"The university is very apologetic and takes moral responsibility (for the accident)... No amount can compensate for the damage," Pental told reporters here.
The radioactive source to the scrap was traced to that of the chemistry department laboratory of the university.
"The Atomic Energy Regulatory Board (AERB) has sent a team to investigate the matter after police revealed on Wednesday evening that the radioactive source in the scrap was from a gamma cell auctioned by the university's department of chemistry," Pental said.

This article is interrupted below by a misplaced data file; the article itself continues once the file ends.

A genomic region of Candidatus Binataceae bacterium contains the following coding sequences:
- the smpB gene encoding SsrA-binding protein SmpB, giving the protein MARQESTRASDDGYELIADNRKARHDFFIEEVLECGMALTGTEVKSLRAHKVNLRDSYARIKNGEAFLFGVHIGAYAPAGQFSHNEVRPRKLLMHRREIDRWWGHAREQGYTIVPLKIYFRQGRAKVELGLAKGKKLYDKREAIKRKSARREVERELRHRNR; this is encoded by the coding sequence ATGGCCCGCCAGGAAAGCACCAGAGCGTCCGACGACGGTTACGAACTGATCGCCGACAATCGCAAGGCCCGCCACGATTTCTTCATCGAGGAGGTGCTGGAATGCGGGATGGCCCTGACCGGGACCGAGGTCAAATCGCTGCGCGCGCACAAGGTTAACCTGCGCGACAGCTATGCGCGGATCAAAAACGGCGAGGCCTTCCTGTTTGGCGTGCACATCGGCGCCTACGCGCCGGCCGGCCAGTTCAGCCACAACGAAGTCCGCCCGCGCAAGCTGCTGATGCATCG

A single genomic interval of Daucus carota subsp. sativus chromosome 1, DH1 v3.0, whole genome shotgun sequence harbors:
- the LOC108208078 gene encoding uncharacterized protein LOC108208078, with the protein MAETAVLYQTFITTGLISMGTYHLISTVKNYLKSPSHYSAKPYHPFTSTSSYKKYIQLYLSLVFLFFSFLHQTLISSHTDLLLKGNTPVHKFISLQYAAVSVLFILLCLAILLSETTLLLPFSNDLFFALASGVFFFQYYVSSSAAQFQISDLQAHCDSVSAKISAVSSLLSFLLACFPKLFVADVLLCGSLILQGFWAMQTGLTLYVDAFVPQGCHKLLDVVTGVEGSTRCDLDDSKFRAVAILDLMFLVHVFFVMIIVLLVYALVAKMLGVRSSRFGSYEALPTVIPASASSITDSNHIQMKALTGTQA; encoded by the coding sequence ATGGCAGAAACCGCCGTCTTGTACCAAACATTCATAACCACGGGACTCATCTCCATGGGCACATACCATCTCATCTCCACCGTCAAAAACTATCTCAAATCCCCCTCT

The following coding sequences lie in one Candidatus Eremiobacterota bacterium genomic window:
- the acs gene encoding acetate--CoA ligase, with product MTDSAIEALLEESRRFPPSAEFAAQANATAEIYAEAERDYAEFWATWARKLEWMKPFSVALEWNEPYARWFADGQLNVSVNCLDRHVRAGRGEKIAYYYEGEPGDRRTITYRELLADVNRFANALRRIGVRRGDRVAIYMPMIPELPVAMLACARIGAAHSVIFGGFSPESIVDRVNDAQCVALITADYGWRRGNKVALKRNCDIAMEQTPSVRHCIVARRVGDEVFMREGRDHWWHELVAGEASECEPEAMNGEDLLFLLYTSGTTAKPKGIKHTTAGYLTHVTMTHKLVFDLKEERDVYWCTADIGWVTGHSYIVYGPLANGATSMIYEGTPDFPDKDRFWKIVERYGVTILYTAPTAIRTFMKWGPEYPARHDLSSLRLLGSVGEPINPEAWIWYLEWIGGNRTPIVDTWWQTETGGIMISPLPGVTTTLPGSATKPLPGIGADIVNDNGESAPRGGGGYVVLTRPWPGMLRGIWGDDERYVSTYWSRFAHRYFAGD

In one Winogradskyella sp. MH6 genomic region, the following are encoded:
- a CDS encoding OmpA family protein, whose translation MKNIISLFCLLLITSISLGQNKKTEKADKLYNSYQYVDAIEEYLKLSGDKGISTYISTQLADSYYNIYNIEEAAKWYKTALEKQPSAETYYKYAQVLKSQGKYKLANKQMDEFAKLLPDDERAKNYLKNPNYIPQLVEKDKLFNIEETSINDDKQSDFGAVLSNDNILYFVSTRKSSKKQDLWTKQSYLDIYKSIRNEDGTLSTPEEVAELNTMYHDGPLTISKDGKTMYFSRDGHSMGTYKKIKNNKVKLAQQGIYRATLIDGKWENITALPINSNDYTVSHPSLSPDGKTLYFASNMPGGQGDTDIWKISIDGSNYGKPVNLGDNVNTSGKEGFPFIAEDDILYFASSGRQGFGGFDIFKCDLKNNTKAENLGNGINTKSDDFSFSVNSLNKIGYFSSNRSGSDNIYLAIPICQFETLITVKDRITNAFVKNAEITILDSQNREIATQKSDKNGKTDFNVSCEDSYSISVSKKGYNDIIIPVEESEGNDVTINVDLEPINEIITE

The university has also set up a committee to probe the incident.
Pental said that its was assumed that the device would have become inactive after it had in storage for over 42 years.
"Our university has strong desire that this be investigated and recorded. Even for the future we must learn from this incident. Such accidents shouldn't happen even remotely," the vice chancellor said.